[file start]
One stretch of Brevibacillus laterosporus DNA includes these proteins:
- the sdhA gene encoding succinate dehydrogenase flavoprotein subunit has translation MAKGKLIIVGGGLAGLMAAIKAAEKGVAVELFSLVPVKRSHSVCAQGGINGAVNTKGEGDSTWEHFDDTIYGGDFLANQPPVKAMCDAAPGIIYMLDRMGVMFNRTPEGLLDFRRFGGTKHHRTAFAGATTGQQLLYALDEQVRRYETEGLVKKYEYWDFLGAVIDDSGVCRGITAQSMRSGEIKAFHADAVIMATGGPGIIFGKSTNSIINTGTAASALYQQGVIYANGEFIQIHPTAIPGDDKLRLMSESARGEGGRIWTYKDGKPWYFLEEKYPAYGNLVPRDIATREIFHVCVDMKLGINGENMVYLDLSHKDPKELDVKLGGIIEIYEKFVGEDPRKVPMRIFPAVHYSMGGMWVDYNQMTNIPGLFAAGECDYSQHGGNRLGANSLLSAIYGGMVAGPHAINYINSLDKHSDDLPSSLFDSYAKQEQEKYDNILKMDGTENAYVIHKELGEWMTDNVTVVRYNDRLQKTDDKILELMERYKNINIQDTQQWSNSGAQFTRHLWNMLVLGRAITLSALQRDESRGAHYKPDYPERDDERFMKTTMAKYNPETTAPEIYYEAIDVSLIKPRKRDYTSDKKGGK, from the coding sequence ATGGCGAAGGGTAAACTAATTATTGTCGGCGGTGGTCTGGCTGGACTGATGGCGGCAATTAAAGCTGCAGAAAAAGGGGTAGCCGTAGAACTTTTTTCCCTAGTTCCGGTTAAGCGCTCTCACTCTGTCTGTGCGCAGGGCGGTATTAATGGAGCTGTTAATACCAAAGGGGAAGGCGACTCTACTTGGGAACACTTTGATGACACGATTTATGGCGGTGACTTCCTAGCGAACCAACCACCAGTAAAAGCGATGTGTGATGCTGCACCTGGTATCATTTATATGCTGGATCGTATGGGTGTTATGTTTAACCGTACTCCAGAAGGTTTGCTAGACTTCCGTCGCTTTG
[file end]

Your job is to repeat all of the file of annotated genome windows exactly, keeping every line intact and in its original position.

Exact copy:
One stretch of Brevibacillus laterosporus DNA includes these proteins:
- the sdhA gene encoding succinate dehydrogenase flavoprotein subunit has translation MAKGKLIIVGGGLAGLMAAIKAAEKGVAVELFSLVPVKRSHSVCAQGGINGAVNTKGEGDSTWEHFDDTIYGGDFLANQPPVKAMCDAAPGIIYMLDRMGVMFNRTPEGLLDFRRFGGTKHHRTAFAGATTGQQLLYALDEQVRRYETEGLVKKYEYWDFLGAVIDDSGVCRGITAQSMRSGEIKAFHADAVIMATGGPGIIFGKSTNSIINTGTAASALYQQGVIYANGEFIQIHPTAIPGDDKLRLMSESARGEGGRIWTYKDGKPWYFLEEKYPAYGNLVPRDIATREIFHVCVDMKLGINGENMVYLDLSHKDPKELDVKLGGIIEIYEKFVGEDPRKVPMRIFPAVHYSMGGMWVDYNQMTNIPGLFAAGECDYSQHGGNRLGANSLLSAIYGGMVAGPHAINYINSLDKHSDDLPSSLFDSYAKQEQEKYDNILKMDGTENAYVIHKELGEWMTDNVTVVRYNDRLQKTDDKILELMERYKNINIQDTQQWSNSGAQFTRHLWNMLVLGRAITLSALQRDESRGAHYKPDYPERDDERFMKTTMAKYNPETTAPEIYYEAIDVSLIKPRKRDYTSDKKGGK, from the coding sequence ATGGCGAAGGGTAAACTAATTATTGTCGGCGGTGGTCTGGCTGGACTGATGGCGGCAATTAAAGCTGCAGAAAAAGGGGTAGCCGTAGAACTTTTTTCCCTAGTTCCGGTTAAGCGCTCTCACTCTGTCTGTGCGCAGGGCGGTATTAATGGAGCTGTTAATACCAAAGGGGAAGGCGACTCTACTTGGGAACACTTTGATGACACGATTTATGGCGGTGACTTCCTAGCGAACCAACCACCAGTAAAAGCGATGTGTGATGCTGCACCTGGTATCATTTATATGCTGGATCGTATGGGTGTTATGTTTAACCGTACTCCAGAAGGTTTGCTAGACTTCCGTCGCTTTG